Beauty Of The Wild

Library of American Landscape History has published this book, which came to our attention thanks to this excellent article (again) by Margaret Roach:

Three large islands at Storm King Art Center are planted with a mix of prairie grasses, including little bluestem, big bluestem, Indiangrass and switchgrass. Jerry L. Thompson

Your Garden May Be Pretty, but Is It Ecologically Sound?

Darrel Morrison, the elder statesman of the ecological landscaping movement, offers some advice for gardening in a changing world.

Mr. Morrison’s mesic prairie design for the University of Wisconsin Arboretum Native Plant Garden, with the larger Curtis Prairie restoration in the distance. Robert Jaeger

Some gardeners react to any mention of ecological landscaping — the merging of environmental science and art — as if it were a compromise or concession meant to limit their creativity. Darrel Morrison, a landscape architect who has been practicing and teaching this philosophy for some five decades, begs to differ.

“There is the implication that you are suggesting a vegan diet,” said Mr. Morrison, the creator of influential designs at Storm King Art Center, in Orange County, N.Y., the Brooklyn Botanic Garden and the Lady Bird Johnson Wildflower Center in Austin, Texas. “A lot of people, when they hear a phrase like ‘ecologically sound landscaping,’ they think they are giving up something. But they are not — it only enhances the experience.”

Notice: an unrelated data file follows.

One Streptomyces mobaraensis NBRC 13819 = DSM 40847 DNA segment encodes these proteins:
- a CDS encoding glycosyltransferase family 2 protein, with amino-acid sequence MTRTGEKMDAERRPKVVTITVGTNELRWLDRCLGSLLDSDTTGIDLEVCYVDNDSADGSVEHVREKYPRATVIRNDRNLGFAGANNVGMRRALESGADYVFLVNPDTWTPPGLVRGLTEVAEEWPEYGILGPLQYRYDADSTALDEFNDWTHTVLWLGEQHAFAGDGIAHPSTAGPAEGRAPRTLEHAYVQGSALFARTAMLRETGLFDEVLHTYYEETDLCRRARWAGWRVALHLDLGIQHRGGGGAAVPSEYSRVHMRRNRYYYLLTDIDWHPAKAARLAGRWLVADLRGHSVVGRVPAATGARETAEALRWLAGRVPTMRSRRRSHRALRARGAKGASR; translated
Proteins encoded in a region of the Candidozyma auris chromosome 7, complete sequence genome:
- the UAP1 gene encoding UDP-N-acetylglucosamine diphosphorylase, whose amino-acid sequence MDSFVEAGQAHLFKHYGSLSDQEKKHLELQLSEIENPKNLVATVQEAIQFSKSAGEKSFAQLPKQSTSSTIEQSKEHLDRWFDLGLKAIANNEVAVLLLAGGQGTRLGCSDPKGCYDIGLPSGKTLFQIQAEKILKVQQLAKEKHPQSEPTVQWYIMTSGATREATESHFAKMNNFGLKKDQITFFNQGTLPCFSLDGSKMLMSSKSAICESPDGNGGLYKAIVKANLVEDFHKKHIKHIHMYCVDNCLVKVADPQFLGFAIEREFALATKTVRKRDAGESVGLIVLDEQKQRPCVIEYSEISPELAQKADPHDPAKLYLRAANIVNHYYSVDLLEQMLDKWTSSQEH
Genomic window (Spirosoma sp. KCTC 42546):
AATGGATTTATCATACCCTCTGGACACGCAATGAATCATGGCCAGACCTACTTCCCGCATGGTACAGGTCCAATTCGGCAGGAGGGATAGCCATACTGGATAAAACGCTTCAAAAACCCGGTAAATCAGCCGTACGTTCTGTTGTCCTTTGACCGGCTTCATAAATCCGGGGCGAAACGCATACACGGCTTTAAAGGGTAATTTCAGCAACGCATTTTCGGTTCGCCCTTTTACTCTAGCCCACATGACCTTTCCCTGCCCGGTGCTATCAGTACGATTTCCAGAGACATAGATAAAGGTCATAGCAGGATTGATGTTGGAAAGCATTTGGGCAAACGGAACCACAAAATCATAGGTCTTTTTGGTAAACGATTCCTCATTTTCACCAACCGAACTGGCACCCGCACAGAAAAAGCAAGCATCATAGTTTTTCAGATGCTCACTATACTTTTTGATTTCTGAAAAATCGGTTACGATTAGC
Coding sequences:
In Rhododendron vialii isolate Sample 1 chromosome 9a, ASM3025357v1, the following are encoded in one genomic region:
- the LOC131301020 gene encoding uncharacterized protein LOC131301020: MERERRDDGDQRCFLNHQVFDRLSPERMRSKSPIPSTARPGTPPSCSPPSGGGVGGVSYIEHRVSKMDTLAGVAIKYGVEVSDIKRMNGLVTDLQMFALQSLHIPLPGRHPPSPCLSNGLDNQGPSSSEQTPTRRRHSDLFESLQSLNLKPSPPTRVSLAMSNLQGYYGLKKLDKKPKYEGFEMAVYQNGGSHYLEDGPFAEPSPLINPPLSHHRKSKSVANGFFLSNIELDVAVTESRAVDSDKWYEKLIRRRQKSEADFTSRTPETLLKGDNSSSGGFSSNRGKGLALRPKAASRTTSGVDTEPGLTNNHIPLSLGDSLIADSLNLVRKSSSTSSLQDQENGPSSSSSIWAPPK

From his perspective, the real compromise would be focusing purely on the ornamental aspect of our landscape designs, large or small. It’s in the boxwood-and-vinca world that we risk suffering from sensory deprivation, he asserts — not when we use native plants in designs inspired by wild plant communities.

What happens when each plant is chosen and placed purely for show, with no other potential attributes considered? “It looks good,” he said. “Then it’s gone.”

At 84, Mr. Morrison is the self-described elder statesman of his trade. An honorary faculty associate at the University of Wisconsin-Madison, where he did his graduate degree and then taught landscape design from 1969 to 1983, he is also an emeritus professor and a former dean at the University of Georgia, where he worked from 1983 to 2005. Mr. Morrison chronicles that career, and his life, in “Beauty of the Wild: A Life Designing Landscapes Inspired by Nature,” recently published by the Library of American Landscape History…

Read the whole article here.

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